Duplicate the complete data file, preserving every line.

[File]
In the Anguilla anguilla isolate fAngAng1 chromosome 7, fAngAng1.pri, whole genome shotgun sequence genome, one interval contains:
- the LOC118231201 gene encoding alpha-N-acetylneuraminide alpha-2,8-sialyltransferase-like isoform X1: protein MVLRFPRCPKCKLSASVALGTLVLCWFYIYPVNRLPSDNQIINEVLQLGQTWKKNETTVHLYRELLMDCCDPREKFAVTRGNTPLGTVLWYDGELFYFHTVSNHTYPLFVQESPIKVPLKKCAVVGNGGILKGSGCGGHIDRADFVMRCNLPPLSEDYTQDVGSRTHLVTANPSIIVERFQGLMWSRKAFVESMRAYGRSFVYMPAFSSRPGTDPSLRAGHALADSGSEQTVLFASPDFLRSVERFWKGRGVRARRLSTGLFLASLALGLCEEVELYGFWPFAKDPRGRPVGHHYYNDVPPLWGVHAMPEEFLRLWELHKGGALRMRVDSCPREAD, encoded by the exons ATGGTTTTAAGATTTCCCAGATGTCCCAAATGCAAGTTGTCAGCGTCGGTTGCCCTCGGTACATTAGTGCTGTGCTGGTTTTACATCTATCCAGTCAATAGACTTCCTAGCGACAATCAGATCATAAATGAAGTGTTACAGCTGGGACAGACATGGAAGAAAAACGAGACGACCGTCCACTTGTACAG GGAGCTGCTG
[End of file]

In the Anguilla anguilla isolate fAngAng1 chromosome 7, fAngAng1.pri, whole genome shotgun sequence genome, one interval contains:
- the LOC118231201 gene encoding alpha-N-acetylneuraminide alpha-2,8-sialyltransferase-like isoform X1: protein MVLRFPRCPKCKLSASVALGTLVLCWFYIYPVNRLPSDNQIINEVLQLGQTWKKNETTVHLYRELLMDCCDPREKFAVTRGNTPLGTVLWYDGELFYFHTVSNHTYPLFVQESPIKVPLKKCAVVGNGGILKGSGCGGHIDRADFVMRCNLPPLSEDYTQDVGSRTHLVTANPSIIVERFQGLMWSRKAFVESMRAYGRSFVYMPAFSSRPGTDPSLRAGHALADSGSEQTVLFASPDFLRSVERFWKGRGVRARRLSTGLFLASLALGLCEEVELYGFWPFAKDPRGRPVGHHYYNDVPPLWGVHAMPEEFLRLWELHKGGALRMRVDSCPREAD, encoded by the exons ATGGTTTTAAGATTTCCCAGATGTCCCAAATGCAAGTTGTCAGCGTCGGTTGCCCTCGGTACATTAGTGCTGTGCTGGTTTTACATCTATCCAGTCAATAGACTTCCTAGCGACAATCAGATCATAAATGAAGTGTTACAGCTGGGACAGACATGGAAGAAAAACGAGACGACCGTCCACTTGTACAG GGAGCTGCTG